Question Time — Scottish Executive — General Questions – in the Scottish Parliament at 11:40 am on 21st June 2007.
To ask the Scottish Executive when it will bring forward proposals on sentencing. (S3O-311)
There are a number of factors to be considered. I announced to Parliament on 6 June 2007 that we are embarking on an extensive review of community sentences. At the same time, we are looking at how to manage custodial sentences to reduce the risk posed by the more serious offenders when they are released and to help them address their offending behaviour. Our plans must also take account of judicial discretion in sentencing in individual cases. That is important work, and we want to consider options carefully and seek Parliament's views before finally deciding on the way ahead.
The Scottish National Party manifesto promised to introduce a presumption against sending to prison those who are sentenced to less than six months. Does the minister appreciate that that would mean that a significant number of men who are convicted of domestic violence offences could avoid prison because of SNP policy, thereby possibly threatening the safety of many women? Will the SNP abandon that simplistic approach and ensure that those who perpetrate acts of domestic violence face the full force of the law, or does the minister regard those men as the flotsam and jetsam of society?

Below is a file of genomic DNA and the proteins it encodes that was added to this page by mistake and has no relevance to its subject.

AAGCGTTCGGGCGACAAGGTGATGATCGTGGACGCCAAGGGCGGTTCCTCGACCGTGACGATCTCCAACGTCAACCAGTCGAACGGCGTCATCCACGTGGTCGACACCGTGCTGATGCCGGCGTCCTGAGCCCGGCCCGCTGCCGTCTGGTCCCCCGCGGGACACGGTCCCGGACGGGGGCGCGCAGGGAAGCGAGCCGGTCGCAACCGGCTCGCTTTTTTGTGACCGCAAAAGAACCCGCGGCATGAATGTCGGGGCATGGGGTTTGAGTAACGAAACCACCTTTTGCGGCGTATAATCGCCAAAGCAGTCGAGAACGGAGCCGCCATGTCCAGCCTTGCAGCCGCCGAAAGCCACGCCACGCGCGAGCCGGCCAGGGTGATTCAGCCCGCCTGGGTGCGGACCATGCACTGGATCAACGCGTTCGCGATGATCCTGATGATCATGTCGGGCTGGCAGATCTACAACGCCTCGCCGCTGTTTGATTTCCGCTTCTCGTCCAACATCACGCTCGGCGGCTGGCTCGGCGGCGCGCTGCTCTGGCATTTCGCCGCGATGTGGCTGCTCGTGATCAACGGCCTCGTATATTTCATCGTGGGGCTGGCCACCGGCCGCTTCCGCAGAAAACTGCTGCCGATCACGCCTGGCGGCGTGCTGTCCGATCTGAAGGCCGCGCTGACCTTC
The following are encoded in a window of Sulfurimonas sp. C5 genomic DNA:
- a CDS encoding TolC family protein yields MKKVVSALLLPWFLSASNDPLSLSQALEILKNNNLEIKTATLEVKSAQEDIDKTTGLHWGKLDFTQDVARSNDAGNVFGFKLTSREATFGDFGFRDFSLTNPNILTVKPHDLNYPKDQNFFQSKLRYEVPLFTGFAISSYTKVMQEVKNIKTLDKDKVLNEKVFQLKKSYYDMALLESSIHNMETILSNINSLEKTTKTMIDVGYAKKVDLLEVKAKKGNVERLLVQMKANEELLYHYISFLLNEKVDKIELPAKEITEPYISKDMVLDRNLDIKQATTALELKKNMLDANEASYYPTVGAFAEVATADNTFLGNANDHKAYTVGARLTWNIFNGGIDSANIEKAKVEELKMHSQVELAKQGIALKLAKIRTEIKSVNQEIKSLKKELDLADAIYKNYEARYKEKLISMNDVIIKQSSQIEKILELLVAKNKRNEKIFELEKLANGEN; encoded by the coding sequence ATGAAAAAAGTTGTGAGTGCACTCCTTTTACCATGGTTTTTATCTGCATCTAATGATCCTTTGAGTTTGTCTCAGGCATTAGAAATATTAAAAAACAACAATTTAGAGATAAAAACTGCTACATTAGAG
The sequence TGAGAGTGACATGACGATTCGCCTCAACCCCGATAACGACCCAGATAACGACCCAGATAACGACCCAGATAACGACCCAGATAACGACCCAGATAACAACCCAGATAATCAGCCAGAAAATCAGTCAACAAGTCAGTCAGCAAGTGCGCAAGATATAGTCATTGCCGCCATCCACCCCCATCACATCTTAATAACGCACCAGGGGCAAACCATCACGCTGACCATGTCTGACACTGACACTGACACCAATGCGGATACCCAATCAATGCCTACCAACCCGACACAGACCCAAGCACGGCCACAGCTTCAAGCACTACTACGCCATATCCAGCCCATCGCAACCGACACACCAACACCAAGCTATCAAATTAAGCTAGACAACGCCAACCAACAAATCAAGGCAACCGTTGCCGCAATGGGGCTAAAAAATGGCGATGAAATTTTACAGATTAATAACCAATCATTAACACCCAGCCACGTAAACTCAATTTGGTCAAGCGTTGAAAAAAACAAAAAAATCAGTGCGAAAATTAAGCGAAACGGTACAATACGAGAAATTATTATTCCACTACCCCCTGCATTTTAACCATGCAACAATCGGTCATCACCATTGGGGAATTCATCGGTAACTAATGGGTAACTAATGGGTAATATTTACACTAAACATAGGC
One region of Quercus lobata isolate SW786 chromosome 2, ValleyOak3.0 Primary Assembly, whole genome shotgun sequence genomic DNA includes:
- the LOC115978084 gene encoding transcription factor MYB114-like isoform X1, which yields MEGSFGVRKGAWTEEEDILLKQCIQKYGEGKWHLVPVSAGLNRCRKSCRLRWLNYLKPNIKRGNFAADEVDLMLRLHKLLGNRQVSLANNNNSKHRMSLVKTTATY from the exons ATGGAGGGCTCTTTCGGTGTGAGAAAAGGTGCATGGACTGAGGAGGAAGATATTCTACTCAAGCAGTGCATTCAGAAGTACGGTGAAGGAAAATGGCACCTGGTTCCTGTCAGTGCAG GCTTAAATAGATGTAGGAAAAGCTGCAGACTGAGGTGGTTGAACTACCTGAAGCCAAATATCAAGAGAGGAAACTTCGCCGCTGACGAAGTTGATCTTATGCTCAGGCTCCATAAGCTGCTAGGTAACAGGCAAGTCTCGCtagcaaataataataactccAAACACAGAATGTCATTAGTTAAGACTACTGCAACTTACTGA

Those who perpetrate domestic violence deserve the punishment that the courts correctly mete out. This country of ours requires a coherent prison policy. We need to move away from serious and dangerous offenders not being incarcerated when they should be while those who have been described as the flotsam and jetsam are incarcerated at huge cost to the
Does the cabinet secretary agree that any plans to reduce short-term prison sentences should be predicated not on the need to empty prisons and institutions, but on the recognition that public safety is a priority? Does he agree that the fact that so many short-term prison sentences are being imposed is clear and tangible evidence that the existing alternatives are simply not working?
I have a great deal of sympathy with that view: it is clear that far too many sheriffs impose short sentences that they know will be of little benefit to the individual. They do so out of frustration, not out of desire, and because they believe that there is no realistic alternative. That is why it is the Government's priority to ensure that sheriffs have options and alternatives. Indeed, options should be available not only to sheriffs; the Crown Office's view is that as well as being able to impose a fiscal fine, it should be able to use a method of ensuring that those who transgress and who should pay back our communities have the opportunity to do so by visible work and by returning to the communities and removing the harm they created.
I sympathise fully with the member's point that we must ensure that we provide appropriate alternatives. That is why, on sentencing, as well as putting measures on the statute book, we desire to ensure that measures that are already on the statute book operate in practice, which in many instances is not the case. We must ensure that the array of community sentences is expanded to provide assistance to sheriffs and the Crown Office.